Referring to the drawing, a television broadcast signal received by an antenna 8 is applied to a television tuner 10 which includes a ratio frequency (RF) amplifier 12, a mixer 14 and a local oscillator 16. Tuner 10 selectively translates the RF picture and sound carrier signals of a particular TV channel to intermediate frequency (IF) carriers at 45.75 MHz and 41.25 MHz respectively, in the NTSC system. The IF carriers are available at tuner output terminal 18. The 45.75 MHz IF picture carrier is basically an amplitude modulated signal containing the composite video information. The 41.25 MHz IF sound carrier, on the other hand, is a frequency modulated signal. Conventional color television signal processing circuitry including an IF filtering and amplifying channel 20, a video detector 22 and a video signal processor 24 are responsive to the IF picture carrier at terminal 18 for providing the red (R), green (G) and blue (B) color video signals to a kinescope (not shown) for reproducing a color image of a televised scene. Additionally, a tuned limiter/amplifier stage 26 provides an appropriately filtered, amplified and limited version of the IF picture carrier signal to video detector 22 for the synchronous detection of the composite video signal from the IF picture carrier. The IF picture carrier output of limiter/amplifier 26 is also applied to an automatic fine tuning (AFT) detector 28 via a 90° phase shifting network 30 for providing an AFT control signal at the output of AFT detector 28 which is applied to local ocsillator 16. In this manner the frequency and phase of the local oscillator signal applied to mixer 14 tracks the frequency and phase of the received RF picture carrier. The construction and operation of video detector 22, limiter/amplifier 26, AFT detector 28 and phase shifting network 30 is described in greater detail in U.S. Pat. No. 4,263,611 issued Apr. 21, 1981 to W. G. Gibson, et al.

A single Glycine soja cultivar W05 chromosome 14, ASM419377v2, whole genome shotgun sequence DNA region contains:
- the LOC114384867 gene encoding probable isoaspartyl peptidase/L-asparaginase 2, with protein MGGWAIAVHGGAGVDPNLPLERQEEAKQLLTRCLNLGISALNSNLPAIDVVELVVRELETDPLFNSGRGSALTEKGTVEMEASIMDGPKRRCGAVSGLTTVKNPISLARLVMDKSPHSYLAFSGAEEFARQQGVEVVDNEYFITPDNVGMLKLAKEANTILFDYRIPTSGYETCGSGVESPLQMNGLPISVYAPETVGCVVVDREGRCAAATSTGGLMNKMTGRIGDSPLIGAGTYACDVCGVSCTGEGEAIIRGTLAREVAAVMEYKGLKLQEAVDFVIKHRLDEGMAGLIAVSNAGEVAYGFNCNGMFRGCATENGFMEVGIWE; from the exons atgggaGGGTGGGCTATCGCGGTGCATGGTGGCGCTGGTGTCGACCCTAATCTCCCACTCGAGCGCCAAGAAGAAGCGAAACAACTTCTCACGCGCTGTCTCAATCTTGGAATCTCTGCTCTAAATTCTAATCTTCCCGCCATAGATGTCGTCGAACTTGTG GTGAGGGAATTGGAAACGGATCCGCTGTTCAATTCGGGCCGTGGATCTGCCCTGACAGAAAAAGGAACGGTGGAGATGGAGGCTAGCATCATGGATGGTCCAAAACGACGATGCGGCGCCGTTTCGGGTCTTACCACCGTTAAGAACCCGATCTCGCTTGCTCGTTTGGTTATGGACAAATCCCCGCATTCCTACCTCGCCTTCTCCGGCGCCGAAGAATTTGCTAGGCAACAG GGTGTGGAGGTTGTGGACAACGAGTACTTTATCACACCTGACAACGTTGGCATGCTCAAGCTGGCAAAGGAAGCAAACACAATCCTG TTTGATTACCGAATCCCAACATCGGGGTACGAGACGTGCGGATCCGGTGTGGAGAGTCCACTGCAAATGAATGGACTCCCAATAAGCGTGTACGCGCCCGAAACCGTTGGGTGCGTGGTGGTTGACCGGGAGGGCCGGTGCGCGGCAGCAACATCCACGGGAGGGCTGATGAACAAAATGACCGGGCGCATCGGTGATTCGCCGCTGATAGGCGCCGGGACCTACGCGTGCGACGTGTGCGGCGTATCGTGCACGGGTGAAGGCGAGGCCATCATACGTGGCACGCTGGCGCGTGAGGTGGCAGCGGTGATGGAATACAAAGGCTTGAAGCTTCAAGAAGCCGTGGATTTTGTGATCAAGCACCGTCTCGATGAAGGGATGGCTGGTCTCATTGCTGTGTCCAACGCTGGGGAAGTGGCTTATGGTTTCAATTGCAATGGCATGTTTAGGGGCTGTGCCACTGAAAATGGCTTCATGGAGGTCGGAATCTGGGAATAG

If channel 20 provides a conventional passband response 32 in which the IF picture carrier P is located 6 db down on the higher frequency slope of passband response 32 and the IF sound carrier S is located approximately 25 db down on the lower frequency slope of passband response 32. Thus, the vestigial sideband video information can be detected without significant interference from the IF sound carrier. Unfortunately, IF passband response 32 induces what is called a "Nyquist" incidential carrier phase modulation (ICPM) to the IF picture carrier, due to its asymmetrical attenuation of the sidebands of the IF picture carrier. In the conventional intercarrier sound detection system this Nyquist induced ICPM distortion of the IF picture carrier results in distortion of the intercarrier sound signal due to the process of mixing the IF sound and picture carriers. This distortion of the intercarrier sound signal results in audio buzz. The amount of audio buzz caused by Nyquist ICPM increases in direct relationship with increases in the bandwidth of the audio signal. Thus, when one considers that the bandwidth of a composite audio signal including multiple subcarriers for the transmission of, for example, monophonic, stereophonic and second audio program signals is significantly greater than the bandwidth of the monophonic signal conventionally processed by an intercarrier system, it becomes apparent that the intercarrier method of audio detection is likely to be unsatisfactory since the audio buzz produced will be substantially increased.